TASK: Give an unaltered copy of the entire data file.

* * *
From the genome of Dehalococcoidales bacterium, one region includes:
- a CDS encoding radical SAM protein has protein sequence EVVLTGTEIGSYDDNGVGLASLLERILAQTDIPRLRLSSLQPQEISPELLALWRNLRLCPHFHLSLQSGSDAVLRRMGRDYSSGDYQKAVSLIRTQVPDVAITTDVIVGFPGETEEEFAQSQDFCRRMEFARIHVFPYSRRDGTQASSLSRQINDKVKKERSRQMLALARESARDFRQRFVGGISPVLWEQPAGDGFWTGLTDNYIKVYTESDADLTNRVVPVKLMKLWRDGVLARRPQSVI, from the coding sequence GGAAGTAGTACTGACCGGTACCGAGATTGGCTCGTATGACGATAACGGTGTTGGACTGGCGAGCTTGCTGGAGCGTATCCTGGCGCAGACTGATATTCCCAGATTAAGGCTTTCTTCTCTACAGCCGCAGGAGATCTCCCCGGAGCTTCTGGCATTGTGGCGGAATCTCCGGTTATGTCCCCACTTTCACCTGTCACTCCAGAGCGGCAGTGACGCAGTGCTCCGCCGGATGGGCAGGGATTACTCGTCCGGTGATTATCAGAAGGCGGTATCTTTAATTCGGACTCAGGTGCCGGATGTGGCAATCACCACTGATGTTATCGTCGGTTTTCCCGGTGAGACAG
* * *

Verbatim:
From the genome of Dehalococcoidales bacterium, one region includes:
- a CDS encoding radical SAM protein has protein sequence EVVLTGTEIGSYDDNGVGLASLLERILAQTDIPRLRLSSLQPQEISPELLALWRNLRLCPHFHLSLQSGSDAVLRRMGRDYSSGDYQKAVSLIRTQVPDVAITTDVIVGFPGETEEEFAQSQDFCRRMEFARIHVFPYSRRDGTQASSLSRQINDKVKKERSRQMLALARESARDFRQRFVGGISPVLWEQPAGDGFWTGLTDNYIKVYTESDADLTNRVVPVKLMKLWRDGVLARRPQSVI, from the coding sequence GGAAGTAGTACTGACCGGTACCGAGATTGGCTCGTATGACGATAACGGTGTTGGACTGGCGAGCTTGCTGGAGCGTATCCTGGCGCAGACTGATATTCCCAGATTAAGGCTTTCTTCTCTACAGCCGCAGGAGATCTCCCCGGAGCTTCTGGCATTGTGGCGGAATCTCCGGTTATGTCCCCACTTTCACCTGTCACTCCAGAGCGGCAGTGACGCAGTGCTCCGCCGGATGGGCAGGGATTACTCGTCCGGTGATTATCAGAAGGCGGTATCTTTAATTCGGACTCAGGTGCCGGATGTGGCAATCACCACTGATGTTATCGTCGGTTTTCCCGGTGAGACAG